A mountain valley, Kullu, India.
Himachal Pradesh is so called because its name means “region of snowy mountains” and it is situated within the snow-laden Himalayan Mountain Range. Around it are the states of Kashmir, Jammu, Haryana, Punjab, Uttar Pradesh, Uttarakhand and Tibet. It is a very wealthy state, particularly due to its hydroelectricity capability as a result of the abundance of water in the form of perennial rivers. It also has the highest proportion of Hindu residents in the subcontinent, with an astounding 95% of its population subscribing to this faith.
As with many other areas of India, this state was initially ruled by various powers before the Anglo-Sikh war in the 19th century. When the British arrived, they wanted to gain dominance over the entire subcontinent. However, they had to fight for it. Even after the English had expelled them from certain provinces, they continued to fight for their independence. It should be noted, though, that this area in particular did not undertake violent revolts. Rather, they were characterised by their willingness to cooperate with the English as far as possible, without negotiating on their own rights, desires and rulerships. Finally, India gained independence from British rule in 1947 and Himachal Pradesh became an official state in 1971. Because Himachal Pradesh is situated within the Himalayan Mountains, it has a varied topography of different heights above sea level. Each major level is characterised by its own climate, ranging from humid sub-tropical areas to icy alpine. As one progresses higher up, the snowfall increases significantly. The earth and plants of this state are fed by the waters of various perennial rivers as well as by snow and melting ice from the mountains’ glaciers. These are also the key sources of water for the sacred Ganges River and the ancient Indus River.
Because of the differing climates, the animals and plants that occupy various regions also differ, depending on the temperatures, vegetation, available food, and so on. Flora ranges from sub-tropical forests and Himalayan alpine shrub to orchards, meadows and the colourful blooms of wild flowers. The number of animal species is just as extensive. Such beautiful wildlife includes the Snow Leopard, Musk Deer, and Ghoral, as well as well over 1000 bird species.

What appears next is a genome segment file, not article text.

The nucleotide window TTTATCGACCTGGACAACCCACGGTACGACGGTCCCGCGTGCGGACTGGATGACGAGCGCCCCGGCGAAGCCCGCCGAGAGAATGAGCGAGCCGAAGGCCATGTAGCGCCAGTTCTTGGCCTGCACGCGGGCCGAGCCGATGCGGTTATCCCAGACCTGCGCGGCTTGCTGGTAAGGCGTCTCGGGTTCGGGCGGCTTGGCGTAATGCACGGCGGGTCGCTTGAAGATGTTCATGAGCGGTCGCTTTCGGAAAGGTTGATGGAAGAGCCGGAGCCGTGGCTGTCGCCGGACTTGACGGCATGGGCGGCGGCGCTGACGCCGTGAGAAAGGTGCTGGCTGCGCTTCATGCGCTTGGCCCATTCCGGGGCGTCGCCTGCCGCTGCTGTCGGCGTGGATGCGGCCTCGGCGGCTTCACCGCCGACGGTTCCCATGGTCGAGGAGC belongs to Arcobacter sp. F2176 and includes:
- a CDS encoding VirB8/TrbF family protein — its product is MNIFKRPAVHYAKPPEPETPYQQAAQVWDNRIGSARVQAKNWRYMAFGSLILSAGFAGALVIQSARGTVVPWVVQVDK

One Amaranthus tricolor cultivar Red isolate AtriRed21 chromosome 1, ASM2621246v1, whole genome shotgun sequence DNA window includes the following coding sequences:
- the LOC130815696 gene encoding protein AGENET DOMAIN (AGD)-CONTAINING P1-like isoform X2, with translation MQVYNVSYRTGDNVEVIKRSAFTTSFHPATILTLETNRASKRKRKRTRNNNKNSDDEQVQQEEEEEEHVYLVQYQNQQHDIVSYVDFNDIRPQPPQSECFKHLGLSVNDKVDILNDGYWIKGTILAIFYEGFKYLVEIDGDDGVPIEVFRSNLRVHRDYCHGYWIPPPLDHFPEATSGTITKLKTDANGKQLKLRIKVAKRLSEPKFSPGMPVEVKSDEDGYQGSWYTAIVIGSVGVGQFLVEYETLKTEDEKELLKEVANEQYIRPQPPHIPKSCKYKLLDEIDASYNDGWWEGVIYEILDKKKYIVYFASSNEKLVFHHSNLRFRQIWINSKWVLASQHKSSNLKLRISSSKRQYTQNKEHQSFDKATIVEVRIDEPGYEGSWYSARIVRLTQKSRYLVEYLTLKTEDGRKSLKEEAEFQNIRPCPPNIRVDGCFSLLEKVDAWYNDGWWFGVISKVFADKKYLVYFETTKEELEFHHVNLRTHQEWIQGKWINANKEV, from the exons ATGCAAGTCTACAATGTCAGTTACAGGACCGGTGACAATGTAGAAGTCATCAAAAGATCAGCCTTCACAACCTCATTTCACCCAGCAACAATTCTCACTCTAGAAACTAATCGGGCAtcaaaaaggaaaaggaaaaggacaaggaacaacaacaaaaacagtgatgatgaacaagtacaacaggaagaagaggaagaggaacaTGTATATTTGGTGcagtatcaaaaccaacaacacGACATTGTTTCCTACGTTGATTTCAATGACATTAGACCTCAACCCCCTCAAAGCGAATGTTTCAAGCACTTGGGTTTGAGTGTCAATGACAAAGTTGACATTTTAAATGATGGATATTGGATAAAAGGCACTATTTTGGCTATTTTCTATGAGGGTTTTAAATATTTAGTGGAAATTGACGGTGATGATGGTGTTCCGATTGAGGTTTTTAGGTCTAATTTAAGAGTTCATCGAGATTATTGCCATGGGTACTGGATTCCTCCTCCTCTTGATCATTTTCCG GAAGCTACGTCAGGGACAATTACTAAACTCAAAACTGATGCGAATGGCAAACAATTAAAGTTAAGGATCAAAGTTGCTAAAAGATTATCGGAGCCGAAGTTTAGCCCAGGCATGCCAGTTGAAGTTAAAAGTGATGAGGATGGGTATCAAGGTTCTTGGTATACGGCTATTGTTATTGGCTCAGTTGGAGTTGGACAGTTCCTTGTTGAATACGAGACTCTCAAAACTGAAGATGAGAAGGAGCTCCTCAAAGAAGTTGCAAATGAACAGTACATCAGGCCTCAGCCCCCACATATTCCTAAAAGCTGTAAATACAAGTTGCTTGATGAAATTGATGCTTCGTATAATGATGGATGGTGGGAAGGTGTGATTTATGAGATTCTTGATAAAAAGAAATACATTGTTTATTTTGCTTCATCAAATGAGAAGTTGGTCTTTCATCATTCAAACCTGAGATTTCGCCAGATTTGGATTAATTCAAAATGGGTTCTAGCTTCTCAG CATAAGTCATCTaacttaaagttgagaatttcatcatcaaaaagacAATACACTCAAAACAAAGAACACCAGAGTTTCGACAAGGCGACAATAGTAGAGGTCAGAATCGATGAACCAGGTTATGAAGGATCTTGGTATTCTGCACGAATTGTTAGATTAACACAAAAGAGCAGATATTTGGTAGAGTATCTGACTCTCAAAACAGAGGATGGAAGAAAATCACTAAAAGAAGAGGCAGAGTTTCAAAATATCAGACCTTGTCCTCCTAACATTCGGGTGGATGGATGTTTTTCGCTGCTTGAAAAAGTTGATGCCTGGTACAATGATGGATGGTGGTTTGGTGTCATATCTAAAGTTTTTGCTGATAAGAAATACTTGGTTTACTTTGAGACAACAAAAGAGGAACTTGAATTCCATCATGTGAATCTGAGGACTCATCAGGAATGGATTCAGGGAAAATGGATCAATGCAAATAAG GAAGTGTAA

Farming remains the main industry in Himachal Pradesh, supporting almost three-quarters of the community financially. Other important industries are the crafts made by the hands of local people (including shawls, carpets, shoes, paintings, woodwork and utensils) as well as the provision of hydro-electricity being generated by this state to other parts of India.
Because this state is secluded amongst the imposing Himalayan Mountain Range, it has always been somewhat inaccessible to those without the transport that modern technology has created. Therefore, there was not the influence from other cultures that many other states experienced through the course of history. Rather, the culture of Himachal Pradesh has remained considerably ‘purer’, lending it a fascinating authenticity and identity. The locals speak Hindi, Punjabi, Kangri and Dogri, amongst other languages. The castes include Brahmins, Rajputs, and Gujjars. Song and dance is used to communicate with the various gods of the locals. These cultural elements characterise the many festivals and celebrations held on regular bases.
Lentils, rice, vegetables and bread form a basic part of the Himachal Pradesh people’s diet. Because of the large number of Hindus in this state, meat is not often consumed and recipes are almost always vegetarian. Specialities from this area include popular favourites such as chutneys, Pateer, jhoul and Bhagjery.
Tourists to this area should pay a visit to the following attractions:
• Shimla (boasting stunning natural wonders and a significant religious history)
• Kullu (also known as the “Valley of the Gods” for its exquisite beauty)
For more information, please view: http://himachaltourism.gov.in/